Godzilla’s animated trilogy has been disappointing. Can it end on a high?
“But we are not soup. We can choose who we devote ourselves to.”
So far, Godzilla’s first big foray into animation has been something of a letdown. The first part was somewhat promising, offering a post-apocalyptic setting with small number of survivors with limited tech facing the King of Monsters. The second film expanded on the lore a bit, and gave us the weird Mechgodzilla city as well as offer some interesting points of view, but did nothing but bring the mood down, and it left us thinking: so how are they going to finish this?
The movie picks up immediately after the events of City on the Edge of Battle. After the Bilusaludo plan to assimilate the planet into their mecha-city in order to defeat Godzilla fails, the remaining members of the alien race aboard the Aratrum demand justice for Haruo’s intervention. This doesn’t go too well, and the Bilusaludo cut power to the ship. But while things are bleak up there, things are worse on Earth. Many of the survivors of Mechagodzilla city have taken to faith to guide them, and the Exif Metphies takes this opportunity to become their spiritual leader, convincing them that they should summon the Exif god Ghidorah to destroy Godzilla. As one might expect when bringing forth Godzilla’s most terrible enemy to Earth, things don’t exactly go to plan.
So despite the poster and the promos hinting at some sort of celestial combat between the two arch-nemeses, The Planet Easter actually is a lot slower and more contemplative than the previous two. The idea of making this more a battle of philosophies is certainly fresh, and continues the themes we’d already been exposed to a bit in the previous entries. In the last film we saw how the Bilusaludo’s ideas of human sacrifice for the greater good clash with Haruo’s, and in this one we get how Metphie’s ideas of … yeah, OK it’s a bit similar. However in between some boring scenes of the twin natives and the rest of the crew, we’re treated to some great character moments and a villain whose motivations are clear and logical.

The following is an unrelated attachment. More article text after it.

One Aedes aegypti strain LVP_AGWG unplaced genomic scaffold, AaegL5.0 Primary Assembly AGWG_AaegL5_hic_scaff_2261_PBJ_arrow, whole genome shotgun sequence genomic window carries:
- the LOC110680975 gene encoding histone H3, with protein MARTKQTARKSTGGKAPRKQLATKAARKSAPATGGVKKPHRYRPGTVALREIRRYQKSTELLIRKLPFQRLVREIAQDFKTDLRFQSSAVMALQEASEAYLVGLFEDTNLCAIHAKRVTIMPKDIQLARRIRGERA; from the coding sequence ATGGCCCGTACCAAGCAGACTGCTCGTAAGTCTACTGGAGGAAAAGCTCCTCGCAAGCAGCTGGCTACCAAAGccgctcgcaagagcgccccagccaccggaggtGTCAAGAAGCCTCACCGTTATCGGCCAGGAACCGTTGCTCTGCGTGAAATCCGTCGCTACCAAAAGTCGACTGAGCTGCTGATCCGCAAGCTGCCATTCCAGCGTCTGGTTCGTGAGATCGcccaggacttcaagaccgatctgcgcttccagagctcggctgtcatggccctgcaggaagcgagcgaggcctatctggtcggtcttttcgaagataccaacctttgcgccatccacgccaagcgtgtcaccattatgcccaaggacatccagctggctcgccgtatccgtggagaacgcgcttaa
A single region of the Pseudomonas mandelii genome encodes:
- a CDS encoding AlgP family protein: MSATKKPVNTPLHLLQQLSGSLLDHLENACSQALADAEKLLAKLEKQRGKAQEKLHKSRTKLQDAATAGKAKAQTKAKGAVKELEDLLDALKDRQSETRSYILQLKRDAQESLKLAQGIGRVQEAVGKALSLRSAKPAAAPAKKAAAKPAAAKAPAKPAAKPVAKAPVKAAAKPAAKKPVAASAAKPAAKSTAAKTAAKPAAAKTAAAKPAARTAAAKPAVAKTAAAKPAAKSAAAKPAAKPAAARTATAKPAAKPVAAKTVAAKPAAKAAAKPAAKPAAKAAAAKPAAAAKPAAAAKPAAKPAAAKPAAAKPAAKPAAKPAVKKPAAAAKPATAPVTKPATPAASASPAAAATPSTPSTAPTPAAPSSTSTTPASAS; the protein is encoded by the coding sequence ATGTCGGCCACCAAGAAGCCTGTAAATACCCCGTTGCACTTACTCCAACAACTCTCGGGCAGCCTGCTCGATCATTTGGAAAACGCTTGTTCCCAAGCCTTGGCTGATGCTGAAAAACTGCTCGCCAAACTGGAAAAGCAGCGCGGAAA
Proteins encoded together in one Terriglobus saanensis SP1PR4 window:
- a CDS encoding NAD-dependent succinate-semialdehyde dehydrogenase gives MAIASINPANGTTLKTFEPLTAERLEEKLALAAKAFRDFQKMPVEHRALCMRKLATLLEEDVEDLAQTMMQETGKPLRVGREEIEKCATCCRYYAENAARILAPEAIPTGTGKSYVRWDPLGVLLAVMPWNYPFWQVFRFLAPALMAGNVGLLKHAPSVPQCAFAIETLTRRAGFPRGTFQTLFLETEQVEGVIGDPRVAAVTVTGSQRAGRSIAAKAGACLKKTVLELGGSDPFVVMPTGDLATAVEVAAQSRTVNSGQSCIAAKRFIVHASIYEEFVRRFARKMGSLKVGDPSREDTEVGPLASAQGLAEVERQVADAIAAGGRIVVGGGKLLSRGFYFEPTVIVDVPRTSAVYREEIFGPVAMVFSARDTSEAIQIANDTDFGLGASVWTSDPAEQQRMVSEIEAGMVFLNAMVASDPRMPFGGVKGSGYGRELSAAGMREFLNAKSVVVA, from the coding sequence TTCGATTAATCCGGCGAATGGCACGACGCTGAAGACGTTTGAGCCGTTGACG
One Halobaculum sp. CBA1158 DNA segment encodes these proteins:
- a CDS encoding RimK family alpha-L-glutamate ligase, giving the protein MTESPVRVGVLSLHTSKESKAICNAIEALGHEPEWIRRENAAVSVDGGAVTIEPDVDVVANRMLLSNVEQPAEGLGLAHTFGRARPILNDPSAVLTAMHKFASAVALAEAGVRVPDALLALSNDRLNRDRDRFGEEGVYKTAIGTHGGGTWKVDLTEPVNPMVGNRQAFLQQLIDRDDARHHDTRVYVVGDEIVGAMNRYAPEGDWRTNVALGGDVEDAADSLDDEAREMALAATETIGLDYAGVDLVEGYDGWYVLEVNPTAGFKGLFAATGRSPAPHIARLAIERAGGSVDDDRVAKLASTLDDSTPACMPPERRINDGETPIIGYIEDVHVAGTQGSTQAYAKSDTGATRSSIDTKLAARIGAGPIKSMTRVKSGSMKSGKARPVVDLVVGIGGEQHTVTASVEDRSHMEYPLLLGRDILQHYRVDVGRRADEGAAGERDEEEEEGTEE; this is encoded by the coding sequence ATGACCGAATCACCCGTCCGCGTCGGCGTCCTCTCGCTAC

This comes at the cost, though, of any decent action. The Planet Eater, despite its incredible title, might have the distinction of being the Godzilla film with close to zero action and destruction, save for one (pretty decent) moment when the glowing spectral Ghidorah first appears. That a Godzilla film can be this static – in animation, no less – is almost insulting. Ideas take the forefront here, fine, but at least have Godzilla obliterate his most famous nemesis before it fades into nothing. “He is fighting Ghidodrah!” characters shout at a Godzilla who’s just stood completely motionless. King Ghidorah hadn’t been seen on film since 2001 so this was an opportunity to really bring the character back with a bang. And it was … well, it certainly different. And pleasantly so, for the most part.
Of course, most surprising is that nothing actually changes by the time the credits roll. Much like the previous movie, things get worse for everyone but fail to get any better. At the end of the movie, they’re still where they were when they landed on Earth in the first film, except just about everybody is dead now. Godzilla’s still walking about. They just summoned an astral dragon, and then dismissed it while changing absolutely nothing else. Roll credits. You could simply have watched part one and be just as satisfied as you would be watching the other three hours of this story.
That said, it is the best of the three. It’s not saying much but what we do get are good character moments between Haruo and Metphies, a (mostly) satisfying ending, and some sweet visuals with the world’s longest Ghidorah whose million-mile neck is funnier than it is anything else, but whose shadowy entrance and resplendent astral form is rather sinister and affecting. It’s definitely saved the trilogy for me, but I’d still have a hard time recommending it as it still suffers from uninteresting animation and character design, as well as an overwrought story. Much like its titular character the trilogy is big, imposing, but barely goes anywhere.
Verdict: It might not be high-tier Godzilla fare, but The Planet Eater is at least better than its predecessors and offers a different take on the kaiju’s lore.
Overall entertainment: 6.8/10
Violence: Not nearly enough/10
Sex: Way not nearly enough/10
Colour schemes: Blue. Or orange. Take your pick.
Speaking exposition while looking at charts: 10/10
Ghidorah summon: Looks a bit too much like the Diablos summon in FFVIII
Godzilla: The Planet Eater (2018)
Also known as: GODZILLA 星を喰う者 Gojira: Hoshi o Kū Mono
Director: Kobun Shizuno, Hiroyuki Seshita
Writer: Gen Urobuchi
Haruo Sakaki – Mamoru Miyano
Metphies – Takahiro Sakurai
Yuko Tani – Kana Hanazawa
Martin Lazzari – Tomokazu Sugita
Adam Bindewald – Yuki Kaji
Maina – Reina Ueda
Miana – Ari Ozawa
Eliott Leland – Daisuke Ono
Unberto Mori – Kenyu Horiuchi
Halu–Elu Dolu–do – Kazuya Nakai
Endurphe – Kazuhiro Yamaji
Haruka Sakaki – Saori Hayami
Akira Sakaki – Kenichi Suzumura
Josh Emerson – Haruki Ishiya
Marco Gione – Junichi Yanagita
Takeshi J. Hamamoto – Kanehiro Yamamoto
Daichi Tani – Tomisaburō Horikoshi
Mulu Elu Galu Gu – Junichi Suwabe
Rilu–Elu Belu–be – Kenta Miyake